Welltower lawsuit 'completely inexplicable,' HCP executive chairman says
“I continue to be very disappointed and, frankly, dismayed ... that Scott is having to go through this situation, but he'll get through it," HCP Executive Chairman Michael McKee said.
Healthcare real estate investment trust HCP still expects Scott Brinker to join the company in January as executive vice president and chief investment officer, despite allegations from his former employer, Welltower, that he violated the terms of his separation agreement by entering into discussions with a competitor, HCP Executive Chairman Michael McKee said Tuesday during a second-quarter earnings call.
McKee called the lawsuit “completely inexplicable.”
Toledo-based Welltower sued Brinker May 15, the day Irvine, CA-based HCP announced that he would join the company on Jan. 4, 2018. Brinker had left Welltower Jan. 3 after having worked there since July 2001 in various investment and portfolio management-related capacities, most recently as EVP and CIO. The REIT subsequently filed an amended complaint in July, claiming that Brinker forwarded confidential Welltower documents to his personal email account before leaving the company.
“I continue to be very disappointed and, frankly, dismayed as the process works out and, as we know the facts better than most, that Scott is having to go through this situation,” McKee said, “but he will get through it.”
Similar to comments that HCP President and CEO Thomas Herzog had made to McKnight's Senior Living in May, McKee told earnings call participants that HCP's legal counsel had reviewed Brinker's noncompete agreement “very carefully, line by line” and set up processes and procedures to respect Brinker's relationship with his former employer.
“When we started the interview process, we wanted to protect him from the situation that he finds himself in now,” he said. “And so we indemnified him from any liability arising from us extending the offer and him accepting it. That doesn't include any bad acts that he might have taken, if he did, in terms of exiting his employment. But it does cover some of the litigation costs here, and maybe all of them, protecting himself from this lawsuit, as long as there's no merit in the lawsuit.”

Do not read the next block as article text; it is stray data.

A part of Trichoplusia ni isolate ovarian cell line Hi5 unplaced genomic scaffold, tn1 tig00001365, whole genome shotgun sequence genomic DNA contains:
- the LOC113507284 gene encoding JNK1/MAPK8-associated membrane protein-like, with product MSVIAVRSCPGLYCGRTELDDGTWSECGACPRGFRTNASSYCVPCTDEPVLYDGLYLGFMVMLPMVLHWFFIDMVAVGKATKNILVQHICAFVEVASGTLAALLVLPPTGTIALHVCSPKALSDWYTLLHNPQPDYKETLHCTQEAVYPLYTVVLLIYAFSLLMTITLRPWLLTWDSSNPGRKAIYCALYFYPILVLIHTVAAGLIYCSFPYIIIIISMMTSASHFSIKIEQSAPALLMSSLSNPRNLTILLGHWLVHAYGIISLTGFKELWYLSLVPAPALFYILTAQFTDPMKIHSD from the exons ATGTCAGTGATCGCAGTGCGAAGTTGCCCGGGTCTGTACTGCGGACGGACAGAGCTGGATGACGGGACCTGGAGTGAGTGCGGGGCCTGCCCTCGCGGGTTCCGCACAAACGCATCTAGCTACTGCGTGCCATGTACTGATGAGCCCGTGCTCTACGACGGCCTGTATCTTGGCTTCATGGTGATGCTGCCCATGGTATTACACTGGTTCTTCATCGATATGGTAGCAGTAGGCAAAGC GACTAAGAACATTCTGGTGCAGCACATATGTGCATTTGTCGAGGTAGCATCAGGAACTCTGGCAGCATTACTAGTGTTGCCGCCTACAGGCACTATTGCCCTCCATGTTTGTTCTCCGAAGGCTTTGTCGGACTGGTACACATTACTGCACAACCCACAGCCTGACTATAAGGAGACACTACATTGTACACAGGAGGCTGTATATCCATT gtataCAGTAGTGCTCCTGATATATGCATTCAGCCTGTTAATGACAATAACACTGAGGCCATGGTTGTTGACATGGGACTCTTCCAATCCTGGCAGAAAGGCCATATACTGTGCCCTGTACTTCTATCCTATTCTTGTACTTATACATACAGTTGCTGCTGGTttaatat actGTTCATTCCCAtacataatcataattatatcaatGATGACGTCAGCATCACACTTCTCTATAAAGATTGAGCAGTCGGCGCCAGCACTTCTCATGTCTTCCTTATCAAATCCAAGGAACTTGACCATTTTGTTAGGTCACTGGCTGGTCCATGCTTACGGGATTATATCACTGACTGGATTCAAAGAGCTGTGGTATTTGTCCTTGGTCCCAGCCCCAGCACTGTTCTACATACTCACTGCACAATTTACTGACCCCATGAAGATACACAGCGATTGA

McKee said the legal action may mean that HCP incurs some “immaterial cost” related to hiring Brinker, “but we think that is a cost that we were willing to bear to bring what we think is a very special person onto our team.”
A trial date has been set for November, McKee noted, adding that Brinker has brought a countersuit for malicious prosecution and defamation.
“There is a pretty good basis, it appears, according to the lawyers,” McKee said. “That's not just a frivolous counterclaim.”
Welltower is seeking to be reimbursed for the millions of dollars that it paid Brinker in severance pay if it wins the legal battle, which McKee said is unlikely.
“As far as we can tell, there is no ‘there' there,” he said.
As part of the employment offer extended to Brinker, however, he said, HCP will “make him whole for that” if Welltower wins.